The Newmark J-School’s groundbreaking degree in Social Journalism, launched in 2015, has been renamed the Master of Arts in Engagement Journalism. The new title more accurately describes the M.A. program, which focuses on interacting with and serving communities. Or, as the tagline for the program says, it’s about “Community, Conversation, Collaboration.”
The essence of engagement journalism, according to the program’s director Dr. Carrie Brown, is “putting a focus on what it is that the public needs—journalism more as a service than a product—putting the audience or the citizen at the center of everything we do.”
Engagement journalism draws heavily on social sciences such as anthropology and ethnography. It emphasizes data analysis. It also embraces some aspects of service journalism, producing stories that both inform and recommend action.
It’s the opposite of the old-fashioned parachute-in journalism model, where a reporter gains “expertise”—or quotes and details for color—from a quick dive into the subject matter. Rather, engagement journalism shares some qualities with what has traditionally been thought of as immersion reporting: gathering information that conveys authority on the basis of extended face-to-face contact and ears attuned to a multitude of voices.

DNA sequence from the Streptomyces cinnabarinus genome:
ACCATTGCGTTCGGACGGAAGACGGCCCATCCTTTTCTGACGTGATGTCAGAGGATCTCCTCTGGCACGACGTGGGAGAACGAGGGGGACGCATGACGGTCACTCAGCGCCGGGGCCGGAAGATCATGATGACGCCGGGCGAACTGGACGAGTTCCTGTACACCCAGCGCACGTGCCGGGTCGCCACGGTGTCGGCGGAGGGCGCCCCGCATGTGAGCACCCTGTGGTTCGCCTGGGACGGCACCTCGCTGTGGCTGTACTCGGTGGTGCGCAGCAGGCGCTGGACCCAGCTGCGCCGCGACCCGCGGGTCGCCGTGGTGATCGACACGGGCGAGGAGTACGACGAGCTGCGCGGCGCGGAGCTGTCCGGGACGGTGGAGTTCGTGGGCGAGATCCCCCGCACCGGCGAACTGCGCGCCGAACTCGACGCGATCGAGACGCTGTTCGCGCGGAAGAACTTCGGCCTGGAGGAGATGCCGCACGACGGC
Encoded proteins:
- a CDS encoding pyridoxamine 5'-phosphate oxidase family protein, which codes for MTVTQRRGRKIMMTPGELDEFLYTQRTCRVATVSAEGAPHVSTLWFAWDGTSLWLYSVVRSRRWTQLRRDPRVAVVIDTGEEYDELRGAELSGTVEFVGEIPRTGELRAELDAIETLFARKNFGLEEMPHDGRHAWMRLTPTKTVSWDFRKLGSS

Choosing a community with which to embed for the program’s 16-month duration is a cornerstone of the engagement journalism degree. The word “community” is defined broadly, extending beyond geography to encompass individuals, groups, social movements, and organizations.
While social media is an important element, it had been mistakenly seen as the crux of the program under the old name.
With its sixth cohort due to graduate in December, the program has 67 alumni who have worked in news organizations as varied as Reuters, The Miami Herald, NBC News, CBS Sports, The City, The Intercept, CNN Brasil, ProPublica, The Atlantic, and Sports Illustrated.
(Photo above of Social Journalism Class of 2020)